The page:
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Vazquez v. Brown

February 24, 2010


The opinion of the court was delivered by: Simandle, District Judge


This matter is before the Court upon Plaintiff's motions to vacate three different orders of this court and to vacate a related August 17, 2001 summary judgment order of another court [Docket Items 106 & 109].*fn1 Also before the Court is Defendant's motion for a stay pending Plaintiff's interlocutory appeal of two earlier decisions in this case [Docket Item 134]. THE COURT FINDS AS FOLLOWS:

1. Plaintiff Juan M. Vazquez, who is presently confined at Southern State Correctional Facility ("SSCF") and is proceeding pro se, filed the underlying action on November 26, 2003 pursuant to 42 U.S.C. § 1983, alleging that Defendants violated his constitutional rights. Plaintiff's allegations and the procedural history of this case have been discussed in this Court's prior Opinions [e.g., Docket Items 72 & 93], and are reviewed herein only to the extent necessary to resolve the motions presently under consideration.

2. On February 26, 2009, Plaintiff filed a motion seeking leave to file a supplemental pleading [Docket Item 101]. On June 9, 2009, the Court denied Plaintiff's motion, finding that Plaintiff sought to supplement the record with newly discovered evidence (including various letters, administrative remedy forms, and an affidavit), and that the appellate record cannot be expanded to include new evidence not considered in the underlying decision. [Docket Item 103 (citing Goland v. Central Intelligence Agency, 607 F.2d 339, 370 (D.C. Cir. 1978).]

3. Plaintiff's present motion asks for the Court for relief from the June 9, 2009 decision with regard to the supplemental evidence [Docket Item 106]. The basis for Plaintiff's request is unclear.*fn2 Plaintiff seems to argue that the supplemental evidence should not have been rejected because it was newly discovered, and therefore not subject to time restrictions. However, the Court's decision not to permit the expansion of the record to include evidence not considered in the initial determination was not based on the timing of the motion, but instead on its content.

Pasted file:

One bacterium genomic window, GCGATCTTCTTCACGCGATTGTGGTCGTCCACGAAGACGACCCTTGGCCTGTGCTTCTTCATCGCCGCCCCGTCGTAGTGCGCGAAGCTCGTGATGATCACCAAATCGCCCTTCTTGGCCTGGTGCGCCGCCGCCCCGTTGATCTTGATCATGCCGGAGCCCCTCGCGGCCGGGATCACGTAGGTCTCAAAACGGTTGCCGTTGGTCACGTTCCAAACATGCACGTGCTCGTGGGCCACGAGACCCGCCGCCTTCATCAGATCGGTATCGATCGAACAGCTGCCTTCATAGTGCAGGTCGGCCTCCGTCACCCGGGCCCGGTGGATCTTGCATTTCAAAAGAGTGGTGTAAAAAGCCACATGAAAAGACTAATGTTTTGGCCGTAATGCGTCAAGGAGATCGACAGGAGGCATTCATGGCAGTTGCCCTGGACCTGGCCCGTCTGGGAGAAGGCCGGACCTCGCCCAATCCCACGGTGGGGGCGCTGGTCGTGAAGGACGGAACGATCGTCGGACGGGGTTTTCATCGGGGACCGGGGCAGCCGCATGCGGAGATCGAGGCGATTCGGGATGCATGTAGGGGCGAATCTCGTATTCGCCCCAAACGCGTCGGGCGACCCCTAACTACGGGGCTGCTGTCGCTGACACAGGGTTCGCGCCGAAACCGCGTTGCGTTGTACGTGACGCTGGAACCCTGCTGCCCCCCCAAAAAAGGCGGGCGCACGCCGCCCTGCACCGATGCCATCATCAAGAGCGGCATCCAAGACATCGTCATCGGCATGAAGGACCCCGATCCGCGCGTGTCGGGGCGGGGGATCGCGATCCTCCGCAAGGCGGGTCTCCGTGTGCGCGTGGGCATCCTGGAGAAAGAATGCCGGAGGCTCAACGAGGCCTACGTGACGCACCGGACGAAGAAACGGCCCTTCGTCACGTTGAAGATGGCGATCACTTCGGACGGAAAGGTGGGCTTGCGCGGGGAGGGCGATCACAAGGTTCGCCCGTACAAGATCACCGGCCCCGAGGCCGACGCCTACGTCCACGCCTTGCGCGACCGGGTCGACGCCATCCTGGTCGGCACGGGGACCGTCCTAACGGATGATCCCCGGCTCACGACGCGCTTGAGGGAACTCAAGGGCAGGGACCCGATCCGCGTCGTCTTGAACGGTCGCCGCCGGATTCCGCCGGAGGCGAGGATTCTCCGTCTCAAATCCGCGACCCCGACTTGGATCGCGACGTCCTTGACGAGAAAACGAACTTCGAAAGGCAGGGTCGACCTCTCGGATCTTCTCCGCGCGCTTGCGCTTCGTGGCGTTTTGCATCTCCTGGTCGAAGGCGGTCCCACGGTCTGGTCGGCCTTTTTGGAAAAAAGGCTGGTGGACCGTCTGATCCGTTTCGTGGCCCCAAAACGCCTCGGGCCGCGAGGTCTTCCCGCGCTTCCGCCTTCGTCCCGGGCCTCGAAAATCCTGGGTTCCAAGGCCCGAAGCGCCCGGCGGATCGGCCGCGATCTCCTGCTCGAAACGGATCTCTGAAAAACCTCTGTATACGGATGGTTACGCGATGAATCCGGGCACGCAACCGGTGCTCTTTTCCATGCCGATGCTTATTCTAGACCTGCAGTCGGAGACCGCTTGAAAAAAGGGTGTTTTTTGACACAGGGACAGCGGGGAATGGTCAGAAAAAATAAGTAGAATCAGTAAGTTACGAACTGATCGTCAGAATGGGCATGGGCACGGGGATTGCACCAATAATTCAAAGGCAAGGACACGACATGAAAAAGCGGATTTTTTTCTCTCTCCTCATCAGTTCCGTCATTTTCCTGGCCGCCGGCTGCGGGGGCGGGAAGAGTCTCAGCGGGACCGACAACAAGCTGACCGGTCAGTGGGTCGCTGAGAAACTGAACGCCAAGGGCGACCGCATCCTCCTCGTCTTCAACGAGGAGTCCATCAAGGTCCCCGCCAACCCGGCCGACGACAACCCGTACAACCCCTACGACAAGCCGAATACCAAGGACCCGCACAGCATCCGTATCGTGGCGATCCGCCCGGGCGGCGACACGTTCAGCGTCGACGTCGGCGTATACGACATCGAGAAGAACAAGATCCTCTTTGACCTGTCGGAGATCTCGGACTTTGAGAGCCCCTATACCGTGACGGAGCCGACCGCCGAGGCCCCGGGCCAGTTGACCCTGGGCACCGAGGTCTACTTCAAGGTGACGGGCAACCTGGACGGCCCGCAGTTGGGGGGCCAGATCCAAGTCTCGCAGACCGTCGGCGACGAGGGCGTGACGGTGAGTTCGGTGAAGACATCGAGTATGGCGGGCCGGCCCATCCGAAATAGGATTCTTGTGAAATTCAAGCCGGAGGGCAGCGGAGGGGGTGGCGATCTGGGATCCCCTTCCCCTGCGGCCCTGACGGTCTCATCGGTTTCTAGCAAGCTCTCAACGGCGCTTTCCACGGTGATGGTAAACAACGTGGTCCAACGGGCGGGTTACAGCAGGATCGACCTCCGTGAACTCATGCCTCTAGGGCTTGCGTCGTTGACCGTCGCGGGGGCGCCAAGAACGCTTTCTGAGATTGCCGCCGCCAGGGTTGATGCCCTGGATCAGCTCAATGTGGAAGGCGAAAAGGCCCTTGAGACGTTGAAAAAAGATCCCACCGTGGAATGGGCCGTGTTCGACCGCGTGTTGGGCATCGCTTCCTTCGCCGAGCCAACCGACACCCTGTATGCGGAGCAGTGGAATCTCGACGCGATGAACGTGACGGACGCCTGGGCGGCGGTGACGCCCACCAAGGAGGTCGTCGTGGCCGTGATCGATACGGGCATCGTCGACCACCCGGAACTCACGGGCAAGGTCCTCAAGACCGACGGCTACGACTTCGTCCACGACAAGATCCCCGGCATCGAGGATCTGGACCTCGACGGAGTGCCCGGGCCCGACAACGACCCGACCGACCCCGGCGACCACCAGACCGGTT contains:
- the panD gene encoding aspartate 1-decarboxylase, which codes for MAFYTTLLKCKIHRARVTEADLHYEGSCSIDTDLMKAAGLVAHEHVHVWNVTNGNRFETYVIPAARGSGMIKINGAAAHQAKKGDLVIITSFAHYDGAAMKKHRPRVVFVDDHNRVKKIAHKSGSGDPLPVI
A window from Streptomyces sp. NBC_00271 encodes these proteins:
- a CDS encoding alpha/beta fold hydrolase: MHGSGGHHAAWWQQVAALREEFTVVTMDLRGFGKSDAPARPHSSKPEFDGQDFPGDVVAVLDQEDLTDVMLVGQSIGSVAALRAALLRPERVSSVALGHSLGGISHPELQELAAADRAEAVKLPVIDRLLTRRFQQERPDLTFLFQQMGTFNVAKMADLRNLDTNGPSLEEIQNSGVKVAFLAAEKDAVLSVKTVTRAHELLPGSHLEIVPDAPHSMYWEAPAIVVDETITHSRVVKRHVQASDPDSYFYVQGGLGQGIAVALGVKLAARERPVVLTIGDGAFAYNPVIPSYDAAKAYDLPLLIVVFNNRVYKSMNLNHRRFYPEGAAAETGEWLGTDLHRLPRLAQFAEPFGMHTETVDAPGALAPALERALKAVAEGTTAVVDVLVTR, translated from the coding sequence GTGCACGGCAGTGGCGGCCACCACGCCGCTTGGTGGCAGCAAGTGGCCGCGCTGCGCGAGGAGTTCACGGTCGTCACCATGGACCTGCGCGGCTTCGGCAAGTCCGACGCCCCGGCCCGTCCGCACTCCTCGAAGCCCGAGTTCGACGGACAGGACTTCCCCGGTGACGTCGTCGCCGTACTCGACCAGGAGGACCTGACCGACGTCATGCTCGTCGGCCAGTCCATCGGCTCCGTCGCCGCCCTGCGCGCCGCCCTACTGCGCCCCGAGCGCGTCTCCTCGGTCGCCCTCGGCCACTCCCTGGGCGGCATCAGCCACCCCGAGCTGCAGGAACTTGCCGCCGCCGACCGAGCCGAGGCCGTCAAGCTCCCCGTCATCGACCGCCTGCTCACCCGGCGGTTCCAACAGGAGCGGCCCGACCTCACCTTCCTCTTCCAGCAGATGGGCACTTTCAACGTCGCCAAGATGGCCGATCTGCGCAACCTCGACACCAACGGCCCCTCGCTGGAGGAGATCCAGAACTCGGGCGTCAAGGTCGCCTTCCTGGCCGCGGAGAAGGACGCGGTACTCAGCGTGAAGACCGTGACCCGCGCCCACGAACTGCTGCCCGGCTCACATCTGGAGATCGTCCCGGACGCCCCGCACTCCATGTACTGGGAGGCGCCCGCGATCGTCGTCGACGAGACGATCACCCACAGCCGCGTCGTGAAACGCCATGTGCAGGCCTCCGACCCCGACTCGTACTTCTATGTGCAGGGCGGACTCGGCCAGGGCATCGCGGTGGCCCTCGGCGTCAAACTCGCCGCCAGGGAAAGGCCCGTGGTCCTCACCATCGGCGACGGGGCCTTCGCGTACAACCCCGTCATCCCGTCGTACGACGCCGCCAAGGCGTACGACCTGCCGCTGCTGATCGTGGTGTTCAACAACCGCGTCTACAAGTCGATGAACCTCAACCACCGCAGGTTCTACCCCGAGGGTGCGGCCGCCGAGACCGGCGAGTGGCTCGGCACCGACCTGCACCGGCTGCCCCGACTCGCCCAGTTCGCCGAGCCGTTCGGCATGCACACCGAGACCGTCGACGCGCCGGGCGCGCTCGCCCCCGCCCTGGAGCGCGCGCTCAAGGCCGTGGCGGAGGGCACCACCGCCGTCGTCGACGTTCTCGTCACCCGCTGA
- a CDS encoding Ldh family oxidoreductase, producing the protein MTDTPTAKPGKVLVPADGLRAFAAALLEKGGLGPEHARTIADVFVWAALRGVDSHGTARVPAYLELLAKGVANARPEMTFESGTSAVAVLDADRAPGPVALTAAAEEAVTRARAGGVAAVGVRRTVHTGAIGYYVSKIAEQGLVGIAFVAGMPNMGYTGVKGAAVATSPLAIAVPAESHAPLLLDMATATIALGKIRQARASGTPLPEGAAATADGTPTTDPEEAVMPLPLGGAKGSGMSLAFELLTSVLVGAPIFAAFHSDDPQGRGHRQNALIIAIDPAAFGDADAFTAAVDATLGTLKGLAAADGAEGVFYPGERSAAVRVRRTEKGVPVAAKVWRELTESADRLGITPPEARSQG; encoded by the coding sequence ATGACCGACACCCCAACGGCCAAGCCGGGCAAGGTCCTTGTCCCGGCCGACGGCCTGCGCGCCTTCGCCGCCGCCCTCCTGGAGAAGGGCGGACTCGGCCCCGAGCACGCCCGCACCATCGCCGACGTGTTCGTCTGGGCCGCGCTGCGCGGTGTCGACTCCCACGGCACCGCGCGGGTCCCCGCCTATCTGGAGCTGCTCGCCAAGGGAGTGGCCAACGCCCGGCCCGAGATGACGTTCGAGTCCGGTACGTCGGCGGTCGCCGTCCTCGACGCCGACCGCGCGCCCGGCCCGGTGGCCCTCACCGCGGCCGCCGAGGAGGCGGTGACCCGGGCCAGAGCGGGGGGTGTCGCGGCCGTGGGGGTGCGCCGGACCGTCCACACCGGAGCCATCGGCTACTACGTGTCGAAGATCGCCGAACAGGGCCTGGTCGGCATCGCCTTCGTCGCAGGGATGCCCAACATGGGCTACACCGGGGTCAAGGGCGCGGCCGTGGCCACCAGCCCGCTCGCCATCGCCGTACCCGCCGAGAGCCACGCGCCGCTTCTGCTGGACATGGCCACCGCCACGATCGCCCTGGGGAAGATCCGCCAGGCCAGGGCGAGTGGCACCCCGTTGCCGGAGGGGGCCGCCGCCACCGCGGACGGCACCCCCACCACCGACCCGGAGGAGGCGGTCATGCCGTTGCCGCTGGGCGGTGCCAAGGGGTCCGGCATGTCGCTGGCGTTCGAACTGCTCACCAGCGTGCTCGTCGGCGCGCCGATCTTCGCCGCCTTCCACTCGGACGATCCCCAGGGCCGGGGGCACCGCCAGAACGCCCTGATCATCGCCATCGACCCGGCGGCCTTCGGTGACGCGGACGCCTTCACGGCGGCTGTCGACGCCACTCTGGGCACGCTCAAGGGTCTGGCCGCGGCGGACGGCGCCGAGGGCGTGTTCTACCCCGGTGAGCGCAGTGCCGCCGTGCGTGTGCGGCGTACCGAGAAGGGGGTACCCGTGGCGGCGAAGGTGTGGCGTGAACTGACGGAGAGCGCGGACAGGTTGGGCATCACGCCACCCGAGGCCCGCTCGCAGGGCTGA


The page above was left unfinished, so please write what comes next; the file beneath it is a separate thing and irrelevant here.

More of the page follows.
4. Plaintiff's discussion of the effort to add supplemental evidence does not appear to seek relief from the October 30, 2008 order denying preliminary injunction based on the newly-discovered evidence. This relief was not sought in Plaintiff's initial motion to supplement the pleadings. And Plaintiff characterizes the current motion as seeking relief from the June 9, 2009 order, and further adds that it is made for the purposes of appellate review, not for the purpose of amending the underlying October 30, 2008 order.*fn3 Ultimately, a party moving under rule 60(b) for relief from a judgment, order, or proceeding must clearly establish the grounds to the satisfaction of the district court. See Federal Deposit Ins. Corp. v. Alker, 234 F.2d 113, 116-17 (3d Cir. 1956). This part of Plaintiff's motion will be denied because the grounds for this aspect of Plaintiff's motion are not at all clear.